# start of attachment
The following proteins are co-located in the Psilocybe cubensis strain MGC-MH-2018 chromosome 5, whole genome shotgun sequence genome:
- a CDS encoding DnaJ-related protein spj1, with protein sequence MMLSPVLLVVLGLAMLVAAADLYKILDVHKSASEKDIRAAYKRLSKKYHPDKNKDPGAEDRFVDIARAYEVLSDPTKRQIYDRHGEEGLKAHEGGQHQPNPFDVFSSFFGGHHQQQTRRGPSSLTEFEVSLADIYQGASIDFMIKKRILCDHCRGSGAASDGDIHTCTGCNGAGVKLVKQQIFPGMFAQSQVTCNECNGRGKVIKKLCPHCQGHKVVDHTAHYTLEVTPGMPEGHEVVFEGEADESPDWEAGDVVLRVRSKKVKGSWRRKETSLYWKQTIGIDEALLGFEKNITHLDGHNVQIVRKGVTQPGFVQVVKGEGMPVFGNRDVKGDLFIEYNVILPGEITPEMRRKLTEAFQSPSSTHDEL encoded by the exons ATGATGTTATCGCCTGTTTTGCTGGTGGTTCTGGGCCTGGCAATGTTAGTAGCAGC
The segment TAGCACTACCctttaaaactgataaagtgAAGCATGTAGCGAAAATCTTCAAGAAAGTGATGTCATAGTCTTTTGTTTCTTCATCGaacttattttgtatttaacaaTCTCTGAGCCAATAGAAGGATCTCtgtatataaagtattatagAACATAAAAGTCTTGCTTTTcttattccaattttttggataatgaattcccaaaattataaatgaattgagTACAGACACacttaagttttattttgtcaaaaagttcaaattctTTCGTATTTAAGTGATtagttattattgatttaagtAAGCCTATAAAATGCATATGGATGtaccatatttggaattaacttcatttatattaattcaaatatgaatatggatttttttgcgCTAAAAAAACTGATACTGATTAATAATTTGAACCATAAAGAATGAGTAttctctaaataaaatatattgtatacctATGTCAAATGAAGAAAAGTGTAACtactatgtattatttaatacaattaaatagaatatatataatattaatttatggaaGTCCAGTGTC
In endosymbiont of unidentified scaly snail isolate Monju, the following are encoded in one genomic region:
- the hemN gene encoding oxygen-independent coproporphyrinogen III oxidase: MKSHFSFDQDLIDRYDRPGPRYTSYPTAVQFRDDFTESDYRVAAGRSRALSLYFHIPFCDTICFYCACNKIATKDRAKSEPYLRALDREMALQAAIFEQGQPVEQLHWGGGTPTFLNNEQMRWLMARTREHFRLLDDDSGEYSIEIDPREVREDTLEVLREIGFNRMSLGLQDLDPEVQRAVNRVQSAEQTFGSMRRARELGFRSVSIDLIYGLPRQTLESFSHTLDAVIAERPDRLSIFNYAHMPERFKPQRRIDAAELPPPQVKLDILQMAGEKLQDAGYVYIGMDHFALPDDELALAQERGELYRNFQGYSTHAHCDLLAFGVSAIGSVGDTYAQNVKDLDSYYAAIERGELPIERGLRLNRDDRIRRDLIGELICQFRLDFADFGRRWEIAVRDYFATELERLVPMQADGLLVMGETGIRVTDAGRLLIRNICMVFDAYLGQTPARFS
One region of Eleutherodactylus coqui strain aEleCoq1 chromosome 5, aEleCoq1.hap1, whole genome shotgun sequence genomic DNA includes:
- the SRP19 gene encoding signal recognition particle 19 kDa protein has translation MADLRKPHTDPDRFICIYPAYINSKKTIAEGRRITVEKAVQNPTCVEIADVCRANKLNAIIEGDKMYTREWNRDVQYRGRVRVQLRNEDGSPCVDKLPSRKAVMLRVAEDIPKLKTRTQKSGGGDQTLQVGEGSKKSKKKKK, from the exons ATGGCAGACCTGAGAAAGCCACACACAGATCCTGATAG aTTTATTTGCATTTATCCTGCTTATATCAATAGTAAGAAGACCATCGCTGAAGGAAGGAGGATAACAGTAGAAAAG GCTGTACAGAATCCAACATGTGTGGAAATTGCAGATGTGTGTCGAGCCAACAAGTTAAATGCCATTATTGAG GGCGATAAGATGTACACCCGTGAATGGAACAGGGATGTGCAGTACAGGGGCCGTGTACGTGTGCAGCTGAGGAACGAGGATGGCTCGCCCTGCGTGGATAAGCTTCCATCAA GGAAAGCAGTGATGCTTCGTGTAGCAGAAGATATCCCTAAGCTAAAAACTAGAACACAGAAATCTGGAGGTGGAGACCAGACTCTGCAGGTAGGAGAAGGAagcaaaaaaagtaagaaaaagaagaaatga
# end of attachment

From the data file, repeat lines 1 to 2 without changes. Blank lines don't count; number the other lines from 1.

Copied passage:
The following proteins are co-located in the Psilocybe cubensis strain MGC-MH-2018 chromosome 5, whole genome shotgun sequence genome:
- a CDS encoding DnaJ-related protein spj1, with protein sequence MMLSPVLLVVLGLAMLVAAADLYKILDVHKSASEKDIRAAYKRLSKKYHPDKNKDPGAEDRFVDIARAYEVLSDPTKRQIYDRHGEEGLKAHEGGQHQPNPFDVFSSFFGGHHQQQTRRGPSSLTEFEVSLADIYQGASIDFMIKKRILCDHCRGSGAASDGDIHTCTGCNGAGVKLVKQQIFPGMFAQSQVTCNECNGRGKVIKKLCPHCQGHKVVDHTAHYTLEVTPGMPEGHEVVFEGEADESPDWEAGDVVLRVRSKKVKGSWRRKETSLYWKQTIGIDEALLGFEKNITHLDGHNVQIVRKGVTQPGFVQVVKGEGMPVFGNRDVKGDLFIEYNVILPGEITPEMRRKLTEAFQSPSSTHDEL encoded by the exons ATGATGTTATCGCCTGTTTTGCTGGTGGTTCTGGGCCTGGCAATGTTAGTAGCAGC